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Related to stokes theorem

  • Thread starter yoghurt54
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Homework Statement



[tex] \nabla \times f \vec{v} = f (\nabla \times \vec{v}) + ( \nabla f) \times \vec{v} [/tex]

Use with Stoke's theorem

[tex] \oint _C \vec{A} . \vec{dr} = \int \int _S (\nabla \times \vec{A}) . \vec{dS} [/tex]

to show that

[tex] \oint _c f \vec{dr} = \int \int _S \vec{dS} \times \nabla f[/tex]

Homework Equations




I think the only that you really need to know is the the scalar triple product.

The Attempt at a Solution



Ok, I allowed

[tex] \vec{A} = f \vec{v} [/tex]

And subsituted into Stokes' theorem

[tex] \oint _C f\vec{v} . \vec{dr} = \int \int _S (\nabla \times f \vec{v}) . \vec{dS} [/tex]

which gives

[tex] \oint _C f\vec{v} . \vec{dr} = \int \int _S f ((\nabla \times \vec{v}) + ( \nabla f) \times \vec{v} ). \vec{dS} [/tex]

My problem is that I got to this stage, and thought that this would work really great if

[tex] \nabla \times \vec{v} = 0 [/tex].

So I got stuck on this for a while, looked at my textbook, and they said that we let

[tex] \vec{A} = f \vec{v} [/tex] where [tex] \vec{v} [/tex] is a CONSTANT VECTOR.

Hence, the curl of a constant vector is zero, and the RHS becomes

[tex] \int \int _S f ( \nabla f) \times \vec{v} ). \vec{dS} [/tex]

which we rearrange with the triple scalar product identity to give

[tex] \int \int _S f ( \vec{dS} \times \nabla f) ) .\vec{v} [/tex]

So now the thing looks like this:

[tex] \oint _C f\vec{v} . \vec{dr} = \int \int _S f ( \vec{dS} \times \nabla f) ) .\vec{v}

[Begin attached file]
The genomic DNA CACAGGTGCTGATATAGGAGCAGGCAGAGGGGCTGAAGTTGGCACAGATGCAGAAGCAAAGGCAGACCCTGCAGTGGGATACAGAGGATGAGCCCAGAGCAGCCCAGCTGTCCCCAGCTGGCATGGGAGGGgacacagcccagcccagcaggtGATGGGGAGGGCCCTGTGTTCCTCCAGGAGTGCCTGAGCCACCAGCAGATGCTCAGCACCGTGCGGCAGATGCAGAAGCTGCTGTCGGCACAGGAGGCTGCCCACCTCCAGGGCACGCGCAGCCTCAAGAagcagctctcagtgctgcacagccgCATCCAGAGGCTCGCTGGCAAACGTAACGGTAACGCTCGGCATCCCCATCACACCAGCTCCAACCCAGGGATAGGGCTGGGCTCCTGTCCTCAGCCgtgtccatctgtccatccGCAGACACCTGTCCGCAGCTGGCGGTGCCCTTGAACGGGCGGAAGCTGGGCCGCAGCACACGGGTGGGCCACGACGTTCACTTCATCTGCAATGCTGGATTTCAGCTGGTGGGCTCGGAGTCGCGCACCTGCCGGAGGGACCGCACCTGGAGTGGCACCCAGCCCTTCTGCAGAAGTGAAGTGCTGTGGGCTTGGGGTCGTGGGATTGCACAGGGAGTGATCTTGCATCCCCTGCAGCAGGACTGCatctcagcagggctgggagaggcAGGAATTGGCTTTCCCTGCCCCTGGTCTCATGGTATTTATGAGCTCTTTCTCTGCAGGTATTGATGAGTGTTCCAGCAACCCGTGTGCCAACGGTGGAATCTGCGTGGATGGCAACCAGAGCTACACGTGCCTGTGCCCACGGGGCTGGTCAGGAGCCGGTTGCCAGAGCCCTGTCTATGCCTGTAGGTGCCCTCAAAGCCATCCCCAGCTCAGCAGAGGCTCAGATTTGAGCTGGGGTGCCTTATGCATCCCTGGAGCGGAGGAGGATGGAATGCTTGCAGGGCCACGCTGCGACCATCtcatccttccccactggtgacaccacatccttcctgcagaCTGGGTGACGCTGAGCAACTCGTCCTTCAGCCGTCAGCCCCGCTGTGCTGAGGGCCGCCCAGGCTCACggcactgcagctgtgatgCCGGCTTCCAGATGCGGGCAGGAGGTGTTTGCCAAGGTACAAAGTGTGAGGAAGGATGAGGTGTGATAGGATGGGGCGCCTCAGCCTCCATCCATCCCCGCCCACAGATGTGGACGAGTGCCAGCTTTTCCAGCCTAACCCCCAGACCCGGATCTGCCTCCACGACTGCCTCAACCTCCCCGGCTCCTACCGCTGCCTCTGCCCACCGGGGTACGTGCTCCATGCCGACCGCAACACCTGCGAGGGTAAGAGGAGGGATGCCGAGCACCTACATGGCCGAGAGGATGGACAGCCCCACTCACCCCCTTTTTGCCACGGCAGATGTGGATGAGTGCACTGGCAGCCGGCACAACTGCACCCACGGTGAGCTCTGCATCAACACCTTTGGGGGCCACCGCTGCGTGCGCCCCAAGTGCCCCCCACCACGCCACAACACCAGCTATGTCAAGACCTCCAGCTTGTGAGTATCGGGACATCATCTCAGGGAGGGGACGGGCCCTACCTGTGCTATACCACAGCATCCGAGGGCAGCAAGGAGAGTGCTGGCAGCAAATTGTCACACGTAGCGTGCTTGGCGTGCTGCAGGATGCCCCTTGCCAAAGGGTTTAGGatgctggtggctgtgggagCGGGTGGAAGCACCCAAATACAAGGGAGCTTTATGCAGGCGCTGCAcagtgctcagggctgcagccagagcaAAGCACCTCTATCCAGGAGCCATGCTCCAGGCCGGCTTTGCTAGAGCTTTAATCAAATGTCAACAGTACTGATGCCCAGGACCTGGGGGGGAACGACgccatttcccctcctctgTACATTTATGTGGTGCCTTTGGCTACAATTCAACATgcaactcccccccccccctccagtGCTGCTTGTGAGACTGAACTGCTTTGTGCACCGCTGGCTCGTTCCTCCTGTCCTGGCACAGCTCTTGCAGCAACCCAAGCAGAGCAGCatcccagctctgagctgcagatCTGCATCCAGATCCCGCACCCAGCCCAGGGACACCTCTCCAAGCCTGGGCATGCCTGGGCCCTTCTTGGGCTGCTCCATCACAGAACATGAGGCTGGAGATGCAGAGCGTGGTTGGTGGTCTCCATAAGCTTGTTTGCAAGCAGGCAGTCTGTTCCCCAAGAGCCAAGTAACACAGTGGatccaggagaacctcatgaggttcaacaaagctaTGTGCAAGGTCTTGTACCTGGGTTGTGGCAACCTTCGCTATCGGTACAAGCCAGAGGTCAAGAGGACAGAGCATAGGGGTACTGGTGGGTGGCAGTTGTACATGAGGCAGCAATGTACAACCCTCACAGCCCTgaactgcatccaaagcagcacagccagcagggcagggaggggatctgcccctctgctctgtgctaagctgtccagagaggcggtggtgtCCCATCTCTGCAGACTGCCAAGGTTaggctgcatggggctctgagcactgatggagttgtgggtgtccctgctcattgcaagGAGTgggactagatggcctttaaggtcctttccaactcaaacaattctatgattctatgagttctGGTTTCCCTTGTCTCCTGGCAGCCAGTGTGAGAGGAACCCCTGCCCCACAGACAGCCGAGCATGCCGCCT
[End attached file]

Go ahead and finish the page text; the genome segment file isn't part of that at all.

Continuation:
[/tex]

and cancelling [tex] \vec{v} [/tex] from both sides as it's constant, gives us:

[tex] \oint _c f \vec{dr} = \int \int _S \vec{dS} \times \nabla f[/tex]

The problem

My problem is that this restricts the kind of vector field [tex] \vec{A} [/tex] can be, as it has to be a product of some function times a constant vector.

Does this make the derived identity non-universal, or is this a necessary step in order to arrive at the identity?
 
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Answers and Replies

  • #2
gabbagabbahey
Homework Helper
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My problem is that this restricts the kind of vector field [tex] \vec{A} [/tex] can be, as it has to be a product of some function times a constant vector.

Does this make the derived identity non-universal, or is this a necessary step in order to arrive at the identity?
The vector identity you proved involves only [itex]f[/itex]. So, who cares what you restricted [itex]\textbf{A}[/itex] to be? The identity is valid for any scalar function [itex]f[/itex], and that's all you were asked to prove.
 
  • #3
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Yeah you're right. I don't know why I got hung up on this, I guess I was reading too much into it.
 

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